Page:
Hyundai Tucson: Table-topping family favourite
The Hyundai Tucson has been one of Northern Ireland's favourite new cars for five years. William Scholes finds out why it so popular
HERE in Ireland we love the Hyundai Tucson, writes William Scholes. Since the handsome family SUV was launched in 2015 it has perpetually been one of the best-selling cars in both Northern Ireland and the Republic.
I have just spent a week with a Tucson to reacquaint myself with the reasons for its popularity.
A little like the Nissan Qashqai featured on these pages a few weeks ago, the Tucson excels because it manages to be a great all-round package, if not quite superlative in any one area.
This sort of general do-it-all ability is highly prized by private buyers in particular.
I think it’s no coincidence that, like the Tucson, Northern Ireland’s favourite new cars of the last few years - notably the Volkswagen Golf and Ford Fiesta - are also broadly and deeply talented.
This makes them an eminently sensible direction in which to channel your family’s hard-earned money.
It helps, too, that the Tucson offers tremendous value for that money. The added assurance of a five-year unlimited mileage warranty, roadside assistance and an annual vehicle health check add to the Hyundai’s appeal.
Prices start at £21,725, which really isn’t that much for a large, stylish, comfortable, practical, well equipped and very pleasant family car.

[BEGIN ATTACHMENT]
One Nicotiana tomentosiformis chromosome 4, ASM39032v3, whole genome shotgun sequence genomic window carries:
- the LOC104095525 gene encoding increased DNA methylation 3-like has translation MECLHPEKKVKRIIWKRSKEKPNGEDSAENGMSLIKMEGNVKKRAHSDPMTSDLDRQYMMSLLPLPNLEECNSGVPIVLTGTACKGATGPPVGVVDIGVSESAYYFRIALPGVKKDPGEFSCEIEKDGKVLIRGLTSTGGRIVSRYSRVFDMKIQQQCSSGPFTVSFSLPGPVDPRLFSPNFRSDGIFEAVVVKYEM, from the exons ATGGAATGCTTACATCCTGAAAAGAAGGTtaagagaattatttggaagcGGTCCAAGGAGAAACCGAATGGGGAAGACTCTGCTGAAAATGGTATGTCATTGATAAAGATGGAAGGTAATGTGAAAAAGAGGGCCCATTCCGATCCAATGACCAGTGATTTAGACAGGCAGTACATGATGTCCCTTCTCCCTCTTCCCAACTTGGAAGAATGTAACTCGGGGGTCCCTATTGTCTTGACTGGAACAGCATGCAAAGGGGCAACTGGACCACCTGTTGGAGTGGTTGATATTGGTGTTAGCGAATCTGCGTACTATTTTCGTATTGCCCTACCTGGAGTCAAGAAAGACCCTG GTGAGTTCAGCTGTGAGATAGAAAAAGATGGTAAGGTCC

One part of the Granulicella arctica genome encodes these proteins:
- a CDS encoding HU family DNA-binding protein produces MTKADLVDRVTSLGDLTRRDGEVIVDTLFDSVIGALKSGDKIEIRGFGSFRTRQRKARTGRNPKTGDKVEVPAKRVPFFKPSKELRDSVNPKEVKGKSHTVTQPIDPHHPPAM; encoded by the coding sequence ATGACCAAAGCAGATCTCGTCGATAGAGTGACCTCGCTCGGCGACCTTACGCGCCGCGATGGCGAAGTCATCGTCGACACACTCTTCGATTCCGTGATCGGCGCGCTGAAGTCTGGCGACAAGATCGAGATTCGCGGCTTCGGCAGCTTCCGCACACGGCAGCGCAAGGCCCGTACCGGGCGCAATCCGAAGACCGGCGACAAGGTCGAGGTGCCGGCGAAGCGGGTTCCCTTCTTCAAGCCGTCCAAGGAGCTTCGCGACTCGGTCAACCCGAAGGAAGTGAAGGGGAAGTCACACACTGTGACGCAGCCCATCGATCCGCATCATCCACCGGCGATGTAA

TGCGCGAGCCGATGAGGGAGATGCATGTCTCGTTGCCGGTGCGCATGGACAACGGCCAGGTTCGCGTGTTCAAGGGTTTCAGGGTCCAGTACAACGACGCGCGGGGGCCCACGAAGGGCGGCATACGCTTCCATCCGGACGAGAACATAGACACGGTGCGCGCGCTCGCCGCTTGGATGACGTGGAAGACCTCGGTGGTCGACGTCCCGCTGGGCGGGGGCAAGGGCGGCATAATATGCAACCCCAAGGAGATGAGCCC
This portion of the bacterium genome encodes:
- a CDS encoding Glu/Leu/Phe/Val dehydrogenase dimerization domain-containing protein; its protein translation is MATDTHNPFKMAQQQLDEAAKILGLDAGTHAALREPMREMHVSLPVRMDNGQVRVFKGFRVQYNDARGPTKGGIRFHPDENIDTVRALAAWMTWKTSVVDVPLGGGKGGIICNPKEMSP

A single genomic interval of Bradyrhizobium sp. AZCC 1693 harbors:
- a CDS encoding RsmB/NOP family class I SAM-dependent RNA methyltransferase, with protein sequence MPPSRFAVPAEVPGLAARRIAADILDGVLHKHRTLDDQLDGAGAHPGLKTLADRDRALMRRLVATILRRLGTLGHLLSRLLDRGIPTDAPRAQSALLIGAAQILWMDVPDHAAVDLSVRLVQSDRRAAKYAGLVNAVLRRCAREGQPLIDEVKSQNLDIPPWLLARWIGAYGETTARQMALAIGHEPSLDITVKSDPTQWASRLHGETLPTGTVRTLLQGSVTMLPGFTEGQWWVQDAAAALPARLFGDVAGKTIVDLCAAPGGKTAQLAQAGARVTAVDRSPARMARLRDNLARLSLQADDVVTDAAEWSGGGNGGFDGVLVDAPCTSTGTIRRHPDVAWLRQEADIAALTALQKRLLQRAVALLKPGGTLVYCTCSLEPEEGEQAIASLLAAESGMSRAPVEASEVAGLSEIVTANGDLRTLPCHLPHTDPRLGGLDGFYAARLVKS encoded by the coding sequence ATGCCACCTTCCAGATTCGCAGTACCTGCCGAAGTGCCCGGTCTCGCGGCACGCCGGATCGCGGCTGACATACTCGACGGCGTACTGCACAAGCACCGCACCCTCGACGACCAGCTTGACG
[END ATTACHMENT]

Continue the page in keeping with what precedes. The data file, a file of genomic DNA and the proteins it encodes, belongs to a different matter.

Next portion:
There are enough trim levels, engine and gearbox choices to ensure that there’s something for everyone. The Tucson can also be had with four-wheel-drive, which isn’t a given in the family SUV class.
Hyundai gave the Tucson a major refresh last year. Because there was very little wrong with the car’s styling - its chunky proportions and spot-on stance make this one of the best-looking SUVs - exterior tweaks were limited to a new grille, lights and bumpers.
Bigger changes were found inside the car, which got a new dashboard that mounted the touchscreen higher and upped the quality.
The Tucson’s general do-it-all ability is highly prized by private buyers in particular. It is an eminently sensible direction in which to channel your family’s hard-earned money
The most substantial work was carried out under the bonnet. A new 1.6-litre diesel, offered with either 113bhp or 134bhp, was fitted, complemented by a range-topping 183bhp 2.0-litre diesel.
All of the diesels now come with a 48-volt mild-hybrid system, too.
Meanwhile, the 130bhp and 175bhp 1.6-litre petrol engines were made more widely available in different trim levels.